Yeats’ Coat

Let me briefly slip, Wordsworth-like, into reverie, and note that “Oft, when on my couch I lie in vacant or in pensive mood…” I turn to the vast daffodilian array of scanned material available from a brief Internet search. I’d been thinking about Irish poets after reading this exchange between poets Ann Grá and Sean Thomas Dougherty.  Grá asked “What’s the best way to improve one’s active writing vocabulary?” Dougherty’s answer? “Read Irish poets. Everything will improve. Including life.” Irish poets mentioned — and William Butler Yeats enters the chat. You may have noticed that I led-off last time by remembering a Yeats poem about a friend whose work has come to nothing. This all entered into seeking another Yeats poem to perform this week. I came upon this one. Poetry workshop devotees, note that I read it even though it has just about the most generic title imaginable: “A Coat.”

But here’s the neat thing: I was able to read it in its first American publication, situated exactly with added meaning and context in a scanned copy of a 1914 number of Harriet Monroe’s Chicago-based Poetry  magazine. Poetry,  the magazine, was fairly new. Yeats reputation was well-established — so publishing a tranche of new Yeats poems was likely “a get” for Monroe rather than a breakthrough for an emerging poet. With rhyming coincidence, the selection of 11 Yeats’ poems begins with that one from last time “To a Friend Whose Work Has Come to Nothing,”  and ends with today’s: “A Coat.”   These poems are followed by a short editor’s note from Monroe who writes of the resistance from cultured readers to the Modernist verse her less than two-year-old magazine had received, singling out the objections to Carl Sandburg’s Chicago poems* she’d published. Then as I read the scanned magazine, and without even a page-break, the indispensable English-language Imagist Mephistopheles, Ezra Pound, pops up from the hellmouth trap-door with a review of Yeats new verse.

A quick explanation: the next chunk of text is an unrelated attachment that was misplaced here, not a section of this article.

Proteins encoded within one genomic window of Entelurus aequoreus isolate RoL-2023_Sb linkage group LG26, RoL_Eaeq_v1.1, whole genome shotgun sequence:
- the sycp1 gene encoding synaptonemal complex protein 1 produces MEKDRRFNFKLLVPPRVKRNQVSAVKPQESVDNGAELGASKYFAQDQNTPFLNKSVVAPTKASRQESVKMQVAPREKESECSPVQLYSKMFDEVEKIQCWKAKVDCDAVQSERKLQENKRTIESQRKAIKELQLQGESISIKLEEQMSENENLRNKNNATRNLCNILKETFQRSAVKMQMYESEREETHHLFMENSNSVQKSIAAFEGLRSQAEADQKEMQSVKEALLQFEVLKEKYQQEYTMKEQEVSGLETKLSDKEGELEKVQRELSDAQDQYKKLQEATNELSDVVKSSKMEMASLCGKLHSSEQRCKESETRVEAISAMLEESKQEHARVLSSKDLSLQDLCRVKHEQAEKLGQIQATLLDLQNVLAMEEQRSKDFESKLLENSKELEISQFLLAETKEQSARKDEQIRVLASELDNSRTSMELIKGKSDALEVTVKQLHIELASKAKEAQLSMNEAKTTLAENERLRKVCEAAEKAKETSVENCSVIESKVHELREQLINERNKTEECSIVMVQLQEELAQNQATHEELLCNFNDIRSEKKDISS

Then, as often now, what sits on the page as if it’s an objective bit of selected poetic criticism is really an insider comment from those who already know each other in some way.** Pound reviews “A Coat”  specifically in his piece, just a few pages past the poem’s American unveiling. “Is Mr. Yeats an Imagiste?” Pound is rhetorically asked. “No,” Pound answers himself, “but he has written des Images as have many good poets before him.” In writing here about Yeats then current poetry Pound praises the directness of style and unfussy language and syntax the Irish poet is now using. He mentions that Yeats’ earlier poetry with a more 19th century music and setting has attracted followers and imitators in their now 20th century, but perhaps the imitators miss some of its vitality — so much so that Pound wonders if the reader would “Rather read Yeats in the original” than these bad copies. Pound’s conclusion? “I’ve not a word against the glamour as it appears in Yeats’ early poems, but we have had so many other pseudo-glamours and glamourlets and mists and fogs since the nineties that one is about ready for a hard light.”